On Living, Really Living

“Living means decisions. Living means writing your every word and action and thought and drool spot down in forever. It means writing your story within the Story. It means being terrible at it. It means failing and knowing that, somehow, all of our messes will still contribute, that the creative God has merely given Himself a greater challenge – drawing glory from our clumsy botching of the past. We are like factory workers in a slapstick comedy, standing at our positions beside the too-fast conveyor belt that flings the future and all of our possible actions at us. Corn syrup and food coloring everywhere (along with cheese and ceramic figurines).

Do your best. Live. Create. Fail.
How many thieves can we fit on this cross?How many of us can be dead in Lazarus’s tomb?
Is there room for more dry bones in this valley? Because I could lie down.
I can complain in a wilderness.
Or maybe deny Christ three times?
Resent the righteous?
Shoo away some children?
Fail to grow figs?
Panic in a storm?
Forget God’s law?
Pursue my lusts?
Sell out my Maker?
Hang myself in a field?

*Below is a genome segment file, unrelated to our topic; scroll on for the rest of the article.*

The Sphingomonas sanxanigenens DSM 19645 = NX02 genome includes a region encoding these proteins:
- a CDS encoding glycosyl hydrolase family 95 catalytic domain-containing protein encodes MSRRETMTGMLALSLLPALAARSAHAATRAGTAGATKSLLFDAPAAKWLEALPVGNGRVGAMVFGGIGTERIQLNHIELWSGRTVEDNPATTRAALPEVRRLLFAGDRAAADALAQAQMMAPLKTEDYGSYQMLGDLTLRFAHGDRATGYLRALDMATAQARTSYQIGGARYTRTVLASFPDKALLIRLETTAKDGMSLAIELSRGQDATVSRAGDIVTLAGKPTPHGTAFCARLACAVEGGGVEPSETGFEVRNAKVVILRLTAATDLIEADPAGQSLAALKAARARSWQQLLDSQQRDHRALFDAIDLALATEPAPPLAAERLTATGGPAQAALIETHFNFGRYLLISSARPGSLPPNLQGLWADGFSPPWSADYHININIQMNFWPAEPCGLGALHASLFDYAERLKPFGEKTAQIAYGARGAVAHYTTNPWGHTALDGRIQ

So glad I could help.

And from it all, from the compost of our efforts, God brings glory – a world of ripe grain in the wind.

By His grace, we are the water made wine. We are the dust made flesh made dust made flesh again. We are the whores made brides and the thieves made saints and the killers made apostles. We are the dead made living.

We are His cross.”

– N.D. Wilson, Death by Living (Nashville: Thomas Nelson, 2013), 166-67.

Salvation by Grace

“God in His sovereign good pleasure from eternity elected certain persons in Christ to everlasting life. By nature the elect, like all other men, are totally depraved sinners who cannot save themselves. In order to save the elect God sent His Son into the world to purchase redemption for them by His precious blood and perfect obedience. By the atonement Christ merited for the elect the Holy Spirit, who effectually regenerates them and works the gift of saving faith in their hearts. That God’s chosen, whom Christ has redeemed and to whom the Holy Spirit has applied redemption, should perish is entirely out of the question. Those are the five points of Calvinism. Together they constitute one doctrine – that of salvation by sovereign grace.”

– R. B. Kuiper, For Whom did Christ Die? (Grand Rapids: Baker, 1982), 70.

“We cannot say that the gospel is the power of God and have very little fruitfulness!”

“We cannot say that the gospel is the power of God and have very little fruitfulness! We cannot say that the tomb is empty and we don’t expect anything to happen! We cannot say the Holy Spirit is the power of God to appoint and anoint the church for the work of Jesus and just sit in our study and read the footnotes and be glad with fruitlessness! We can’t!”

– Mark Driscoll in The Spirit-Filled Missional Ministry of Jesus